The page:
Built in 1961/62 according to the plans of Wiesbaden architect Rainer Schell, the multi-purpose building with a large event hall is now a listed building. It is also a typical example of early 1960s architecture, albeit of above-average quality. The reinforced concrete construction and the modular grid used can be read consistently on the inside and outside of the strictly cubist building.
The calm and restrained design of the facades continues inside and impresses again and again with its simplicity and clear forms as well as the uniformly used materials. After a conversion and extension in accordance with the preservation order, the SCHROTH ROOM was created in 2016 with the glazing of the atrium. Here, the Conceptual Art Foundation shows works by national and international artists.
In the Morgner Hall, the house documents in a large permanent exhibition the works of the painter Wilhelm Morgner, who was considered degenerate under National Socialism. Wilhelm Morgner, born in Soest in 1891 and killed in action in World War I as early as 1917, left behind a large number of works despite his young and only brief creative period. Morgner's paintings were featured in the almanac "Der Blaue Reiter", among others. 60 paintings and over 400 drawings and graphic works form the center of the museum named after him.
In a permanent exhibition, these pictorial works are shown in rotation in the large hall. Morgner's work, which was created in the few years between 1908 and 1917, reflects, as it were in a burning glass, the artistic development at the end of the Empire from naturalistic painting to completely abstract composition.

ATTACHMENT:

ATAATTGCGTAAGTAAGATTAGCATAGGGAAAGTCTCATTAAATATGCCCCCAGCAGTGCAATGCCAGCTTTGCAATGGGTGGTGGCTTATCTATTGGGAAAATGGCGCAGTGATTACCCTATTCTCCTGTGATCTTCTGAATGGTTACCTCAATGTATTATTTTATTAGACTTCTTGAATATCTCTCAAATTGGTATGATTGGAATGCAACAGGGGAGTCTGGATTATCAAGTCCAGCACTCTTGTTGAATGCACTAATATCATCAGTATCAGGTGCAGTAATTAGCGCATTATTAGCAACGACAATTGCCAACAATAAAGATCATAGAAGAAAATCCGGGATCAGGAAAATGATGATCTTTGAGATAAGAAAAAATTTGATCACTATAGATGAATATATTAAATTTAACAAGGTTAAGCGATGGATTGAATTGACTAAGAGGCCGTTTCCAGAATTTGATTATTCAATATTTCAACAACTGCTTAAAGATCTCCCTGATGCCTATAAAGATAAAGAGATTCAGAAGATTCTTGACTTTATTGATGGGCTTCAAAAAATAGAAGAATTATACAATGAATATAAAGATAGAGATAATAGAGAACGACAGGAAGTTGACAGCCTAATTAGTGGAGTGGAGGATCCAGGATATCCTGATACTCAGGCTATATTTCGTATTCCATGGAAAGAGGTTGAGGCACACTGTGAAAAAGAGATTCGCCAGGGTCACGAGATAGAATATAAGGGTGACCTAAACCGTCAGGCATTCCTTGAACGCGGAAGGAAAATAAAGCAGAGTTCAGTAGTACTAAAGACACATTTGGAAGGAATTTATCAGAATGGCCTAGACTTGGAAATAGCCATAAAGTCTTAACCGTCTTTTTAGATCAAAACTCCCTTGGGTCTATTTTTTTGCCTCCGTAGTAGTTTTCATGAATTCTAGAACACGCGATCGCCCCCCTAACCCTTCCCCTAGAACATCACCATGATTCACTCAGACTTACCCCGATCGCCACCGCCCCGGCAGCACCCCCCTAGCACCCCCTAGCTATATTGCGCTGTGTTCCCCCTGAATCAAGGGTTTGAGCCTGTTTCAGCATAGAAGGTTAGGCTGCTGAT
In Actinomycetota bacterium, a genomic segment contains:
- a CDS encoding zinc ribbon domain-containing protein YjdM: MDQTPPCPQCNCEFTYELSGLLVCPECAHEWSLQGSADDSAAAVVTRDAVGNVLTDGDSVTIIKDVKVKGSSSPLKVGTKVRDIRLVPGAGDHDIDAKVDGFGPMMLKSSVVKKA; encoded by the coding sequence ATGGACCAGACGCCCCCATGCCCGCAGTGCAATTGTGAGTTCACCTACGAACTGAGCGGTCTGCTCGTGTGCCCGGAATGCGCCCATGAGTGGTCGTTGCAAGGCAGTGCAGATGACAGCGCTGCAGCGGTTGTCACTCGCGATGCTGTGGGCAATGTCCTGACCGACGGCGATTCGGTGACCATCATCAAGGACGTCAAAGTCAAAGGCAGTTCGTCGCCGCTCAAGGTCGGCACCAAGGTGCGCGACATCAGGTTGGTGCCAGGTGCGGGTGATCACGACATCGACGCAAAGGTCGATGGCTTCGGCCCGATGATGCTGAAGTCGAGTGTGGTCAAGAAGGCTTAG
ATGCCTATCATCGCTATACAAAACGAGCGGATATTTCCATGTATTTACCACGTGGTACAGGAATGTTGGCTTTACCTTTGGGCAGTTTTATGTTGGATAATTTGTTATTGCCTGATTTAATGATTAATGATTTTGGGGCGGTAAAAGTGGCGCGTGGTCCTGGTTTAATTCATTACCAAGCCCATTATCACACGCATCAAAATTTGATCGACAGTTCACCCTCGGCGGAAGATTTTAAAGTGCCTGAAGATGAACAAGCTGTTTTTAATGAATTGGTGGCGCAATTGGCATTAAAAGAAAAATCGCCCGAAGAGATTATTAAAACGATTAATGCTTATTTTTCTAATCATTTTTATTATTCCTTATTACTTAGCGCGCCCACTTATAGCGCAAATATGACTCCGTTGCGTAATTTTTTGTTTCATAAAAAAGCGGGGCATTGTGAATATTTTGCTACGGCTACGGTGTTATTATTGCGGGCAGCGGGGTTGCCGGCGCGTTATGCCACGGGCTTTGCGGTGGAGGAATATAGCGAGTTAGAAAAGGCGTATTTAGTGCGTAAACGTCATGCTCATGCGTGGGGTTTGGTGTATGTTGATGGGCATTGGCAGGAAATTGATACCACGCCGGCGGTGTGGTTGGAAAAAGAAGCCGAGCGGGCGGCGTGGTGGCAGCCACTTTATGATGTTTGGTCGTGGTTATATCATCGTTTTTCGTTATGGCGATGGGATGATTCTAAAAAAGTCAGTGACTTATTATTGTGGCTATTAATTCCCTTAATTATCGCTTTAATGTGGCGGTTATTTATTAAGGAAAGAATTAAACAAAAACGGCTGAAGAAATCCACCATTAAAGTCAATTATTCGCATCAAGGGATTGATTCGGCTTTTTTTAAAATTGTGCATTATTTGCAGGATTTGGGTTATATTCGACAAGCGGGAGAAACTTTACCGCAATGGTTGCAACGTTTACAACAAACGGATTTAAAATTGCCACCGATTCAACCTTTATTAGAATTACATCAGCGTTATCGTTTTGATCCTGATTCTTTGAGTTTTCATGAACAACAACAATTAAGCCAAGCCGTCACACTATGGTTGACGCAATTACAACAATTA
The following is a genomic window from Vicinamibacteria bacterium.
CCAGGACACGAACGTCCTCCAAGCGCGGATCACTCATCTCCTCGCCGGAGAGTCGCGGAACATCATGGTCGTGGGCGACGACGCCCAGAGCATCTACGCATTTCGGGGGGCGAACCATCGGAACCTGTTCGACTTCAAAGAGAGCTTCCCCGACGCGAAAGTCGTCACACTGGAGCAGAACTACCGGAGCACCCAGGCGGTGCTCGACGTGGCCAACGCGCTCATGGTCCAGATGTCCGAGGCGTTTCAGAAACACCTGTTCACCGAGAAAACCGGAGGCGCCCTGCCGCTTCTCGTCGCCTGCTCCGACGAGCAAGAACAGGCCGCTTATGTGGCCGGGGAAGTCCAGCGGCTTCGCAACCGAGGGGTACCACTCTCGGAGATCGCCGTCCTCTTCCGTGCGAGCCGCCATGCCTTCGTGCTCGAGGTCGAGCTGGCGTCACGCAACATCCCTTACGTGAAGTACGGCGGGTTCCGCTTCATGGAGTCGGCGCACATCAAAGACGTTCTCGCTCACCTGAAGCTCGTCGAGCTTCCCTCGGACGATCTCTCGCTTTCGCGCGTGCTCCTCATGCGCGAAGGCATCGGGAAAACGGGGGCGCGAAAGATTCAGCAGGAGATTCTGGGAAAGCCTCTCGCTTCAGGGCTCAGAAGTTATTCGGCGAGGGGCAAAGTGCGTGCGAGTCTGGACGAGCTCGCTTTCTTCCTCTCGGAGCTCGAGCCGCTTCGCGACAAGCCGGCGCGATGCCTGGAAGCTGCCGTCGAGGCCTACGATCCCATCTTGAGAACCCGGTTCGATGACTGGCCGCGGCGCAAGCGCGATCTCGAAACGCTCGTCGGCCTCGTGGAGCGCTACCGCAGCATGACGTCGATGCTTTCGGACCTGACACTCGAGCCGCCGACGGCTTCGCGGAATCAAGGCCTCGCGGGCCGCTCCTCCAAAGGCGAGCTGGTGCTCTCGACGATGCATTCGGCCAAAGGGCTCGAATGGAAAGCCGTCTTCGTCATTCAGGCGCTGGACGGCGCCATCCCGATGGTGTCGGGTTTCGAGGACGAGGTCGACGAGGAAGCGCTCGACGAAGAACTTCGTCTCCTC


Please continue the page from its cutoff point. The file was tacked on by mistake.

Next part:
Wilhelm Morgner is considered a talented pioneer of modernism in Westfalen. In addition to the presentation of his expressionist œuvre , the Wilhelm Morgner Museum also houses exhibits by well-known artists such as Otto Modersohn, Christian Rohlfs, Hans Kaiser, Franz Nölken, Arnold Topp, Eberhard Viegener, Wilhelm Wulff and many more. The art holdings of the city of Soest extend to more than 3,500 works by various artists who were related to Soest or exhibited here. Changing exhibitions present works from Soest's rich art holdings as well as contemporary art.
The Remter, located to the east of the Wilhelm Morgner Museum, was the dining hall (refectory) of the collegiate monastery of St. Patrokli. It was built around 1300 and today serves as the parish hall of the provost congregation of St. Patrokli. Of the original cloister, only the north wing, built in the 12th century, and the west wing, built in the 13th century and integrated into the refectory, remain today. The south and east wings of the cloister were demolished after the abolition of the monastery in the 19th century and rebuilt on the old ground plan between 1953 and 1955.